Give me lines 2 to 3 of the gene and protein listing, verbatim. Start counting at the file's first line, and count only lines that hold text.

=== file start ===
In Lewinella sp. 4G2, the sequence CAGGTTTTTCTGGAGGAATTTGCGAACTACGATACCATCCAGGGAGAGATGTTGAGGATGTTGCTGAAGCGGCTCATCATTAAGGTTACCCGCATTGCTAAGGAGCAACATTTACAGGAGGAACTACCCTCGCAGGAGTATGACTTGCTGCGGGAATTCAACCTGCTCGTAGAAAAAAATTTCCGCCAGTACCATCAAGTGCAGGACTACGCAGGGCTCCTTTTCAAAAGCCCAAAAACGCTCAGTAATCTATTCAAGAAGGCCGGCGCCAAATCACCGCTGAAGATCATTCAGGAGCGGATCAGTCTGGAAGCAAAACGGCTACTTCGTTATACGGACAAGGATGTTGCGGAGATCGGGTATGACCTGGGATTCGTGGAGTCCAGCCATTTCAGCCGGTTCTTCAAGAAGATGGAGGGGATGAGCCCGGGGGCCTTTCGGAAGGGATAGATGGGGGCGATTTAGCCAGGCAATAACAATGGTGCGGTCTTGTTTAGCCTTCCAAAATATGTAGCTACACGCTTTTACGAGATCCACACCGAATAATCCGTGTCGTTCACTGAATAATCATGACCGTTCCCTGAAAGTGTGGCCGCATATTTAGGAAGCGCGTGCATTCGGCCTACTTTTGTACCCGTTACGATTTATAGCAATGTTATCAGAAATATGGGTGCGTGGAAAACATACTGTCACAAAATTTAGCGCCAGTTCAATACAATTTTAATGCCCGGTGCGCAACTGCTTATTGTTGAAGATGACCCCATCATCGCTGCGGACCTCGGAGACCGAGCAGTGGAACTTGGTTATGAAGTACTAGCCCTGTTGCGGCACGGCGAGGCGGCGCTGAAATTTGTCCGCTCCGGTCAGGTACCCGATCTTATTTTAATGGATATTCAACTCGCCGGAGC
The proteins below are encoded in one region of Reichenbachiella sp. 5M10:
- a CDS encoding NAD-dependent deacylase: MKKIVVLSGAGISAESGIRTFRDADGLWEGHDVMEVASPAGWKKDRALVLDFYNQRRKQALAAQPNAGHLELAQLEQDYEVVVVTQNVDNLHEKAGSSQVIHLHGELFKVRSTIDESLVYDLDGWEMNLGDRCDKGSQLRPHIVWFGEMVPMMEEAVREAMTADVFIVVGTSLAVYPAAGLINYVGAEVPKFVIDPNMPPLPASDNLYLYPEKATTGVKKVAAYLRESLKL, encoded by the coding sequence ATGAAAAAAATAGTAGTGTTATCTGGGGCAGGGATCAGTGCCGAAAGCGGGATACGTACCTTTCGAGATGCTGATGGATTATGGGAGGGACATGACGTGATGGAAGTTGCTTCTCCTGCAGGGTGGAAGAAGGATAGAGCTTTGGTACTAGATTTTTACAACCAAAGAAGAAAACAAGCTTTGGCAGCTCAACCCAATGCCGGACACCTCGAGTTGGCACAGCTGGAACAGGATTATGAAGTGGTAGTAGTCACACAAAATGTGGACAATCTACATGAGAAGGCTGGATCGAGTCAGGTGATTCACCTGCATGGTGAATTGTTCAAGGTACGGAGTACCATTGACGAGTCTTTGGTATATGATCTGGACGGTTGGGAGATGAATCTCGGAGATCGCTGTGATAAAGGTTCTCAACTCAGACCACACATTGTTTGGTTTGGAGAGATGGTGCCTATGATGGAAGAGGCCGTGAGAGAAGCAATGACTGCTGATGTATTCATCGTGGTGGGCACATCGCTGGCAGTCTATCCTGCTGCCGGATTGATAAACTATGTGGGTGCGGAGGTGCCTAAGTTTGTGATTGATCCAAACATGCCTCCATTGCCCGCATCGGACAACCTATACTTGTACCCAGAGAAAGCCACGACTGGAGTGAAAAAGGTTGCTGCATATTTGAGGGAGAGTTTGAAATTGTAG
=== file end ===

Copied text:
The proteins below are encoded in one region of Reichenbachiella sp. 5M10:
- a CDS encoding NAD-dependent deacylase: MKKIVVLSGAGISAESGIRTFRDADGLWEGHDVMEVASPAGWKKDRALVLDFYNQRRKQALAAQPNAGHLELAQLEQDYEVVVVTQNVDNLHEKAGSSQVIHLHGELFKVRSTIDESLVYDLDGWEMNLGDRCDKGSQLRPHIVWFGEMVPMMEEAVREAMTADVFIVVGTSLAVYPAAGLINYVGAEVPKFVIDPNMPPLPASDNLYLYPEKATTGVKKVAAYLRESLKL, encoded by the coding sequence ATGAAAAAAATAGTAGTGTTATCTGGGGCAGGGATCAGTGCCGAAAGCGGGATACGTACCTTTCGAGATGCTGATGGATTATGGGAGGGACATGACGTGATGGAAGTTGCTTCTCCTGCAGGGTGGAAGAAGGATAGAGCTTTGGTACTAGATTTTTACAACCAAAGAAGAAAACAAGCTTTGGCAGCTCAACCCAATGCCGGACACCTCGAGTTGGCACAGCTGGAACAGGATTATGAAGTGGTAGTAGTCACACAAAATGTGGACAATCTACATGAGAAGGCTGGATCGAGTCAGGTGATTCACCTGCATGGTGAATTGTTCAAGGTACGGAGTACCATTGACGAGTCTTTGGTATATGATCTGGACGGTTGGGAGATGAATCTCGGAGATCGCTGTGATAAAGGTTCTCAACTCAGACCACACATTGTTTGGTTTGGAGAGATGGTGCCTATGATGGAAGAGGCCGTGAGAGAAGCAATGACTGCTGATGTATTCATCGTGGTGGGCACATCGCTGGCAGTCTATCCTGCTGCCGGATTGATAAACTATGTGGGTGCGGAGGTGCCTAAGTTTGTGATTGATCCAAACATGCCTCCATTGCCCGCATCGGACAACCTATACTTGTACCCAGAGAAAGCCACGACTGGAGTGAAAAAGGTTGCTGCATATTTGAGGGAGAGTTTGAAATTGTAG